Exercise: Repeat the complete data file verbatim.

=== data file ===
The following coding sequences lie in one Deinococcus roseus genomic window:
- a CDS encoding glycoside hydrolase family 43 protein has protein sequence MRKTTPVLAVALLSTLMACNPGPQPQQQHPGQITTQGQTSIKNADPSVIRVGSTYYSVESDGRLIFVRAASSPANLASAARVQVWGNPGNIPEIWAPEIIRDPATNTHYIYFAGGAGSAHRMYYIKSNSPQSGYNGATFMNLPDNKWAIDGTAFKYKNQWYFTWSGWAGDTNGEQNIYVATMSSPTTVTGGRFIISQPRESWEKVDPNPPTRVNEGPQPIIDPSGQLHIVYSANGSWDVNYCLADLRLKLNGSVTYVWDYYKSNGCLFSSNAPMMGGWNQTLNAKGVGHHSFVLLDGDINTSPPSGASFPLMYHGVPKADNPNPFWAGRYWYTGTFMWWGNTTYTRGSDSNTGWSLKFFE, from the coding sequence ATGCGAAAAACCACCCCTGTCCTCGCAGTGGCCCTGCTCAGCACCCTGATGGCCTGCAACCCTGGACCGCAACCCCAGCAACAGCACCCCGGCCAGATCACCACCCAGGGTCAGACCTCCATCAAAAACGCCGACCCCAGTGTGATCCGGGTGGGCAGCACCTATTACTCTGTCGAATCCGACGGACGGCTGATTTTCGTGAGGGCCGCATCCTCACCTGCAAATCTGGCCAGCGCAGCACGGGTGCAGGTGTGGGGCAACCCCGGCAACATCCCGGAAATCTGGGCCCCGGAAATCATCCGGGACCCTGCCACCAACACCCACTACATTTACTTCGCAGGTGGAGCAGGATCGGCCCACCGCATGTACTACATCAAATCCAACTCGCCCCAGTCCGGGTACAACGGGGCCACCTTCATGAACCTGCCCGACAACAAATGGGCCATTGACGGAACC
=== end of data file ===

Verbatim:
The following coding sequences lie in one Deinococcus roseus genomic window:
- a CDS encoding glycoside hydrolase family 43 protein has protein sequence MRKTTPVLAVALLSTLMACNPGPQPQQQHPGQITTQGQTSIKNADPSVIRVGSTYYSVESDGRLIFVRAASSPANLASAARVQVWGNPGNIPEIWAPEIIRDPATNTHYIYFAGGAGSAHRMYYIKSNSPQSGYNGATFMNLPDNKWAIDGTAFKYKNQWYFTWSGWAGDTNGEQNIYVATMSSPTTVTGGRFIISQPRESWEKVDPNPPTRVNEGPQPIIDPSGQLHIVYSANGSWDVNYCLADLRLKLNGSVTYVWDYYKSNGCLFSSNAPMMGGWNQTLNAKGVGHHSFVLLDGDINTSPPSGASFPLMYHGVPKADNPNPFWAGRYWYTGTFMWWGNTTYTRGSDSNTGWSLKFFE, from the coding sequence ATGCGAAAAACCACCCCTGTCCTCGCAGTGGCCCTGCTCAGCACCCTGATGGCCTGCAACCCTGGACCGCAACCCCAGCAACAGCACCCCGGCCAGATCACCACCCAGGGTCAGACCTCCATCAAAAACGCCGACCCCAGTGTGATCCGGGTGGGCAGCACCTATTACTCTGTCGAATCCGACGGACGGCTGATTTTCGTGAGGGCCGCATCCTCACCTGCAAATCTGGCCAGCGCAGCACGGGTGCAGGTGTGGGGCAACCCCGGCAACATCCCGGAAATCTGGGCCCCGGAAATCATCCGGGACCCTGCCACCAACACCCACTACATTTACTTCGCAGGTGGAGCAGGATCGGCCCACCGCATGTACTACATCAAATCCAACTCGCCCCAGTCCGGGTACAACGGGGCCACCTTCATGAACCTGCCCGACAACAAATGGGCCATTGACGGAACC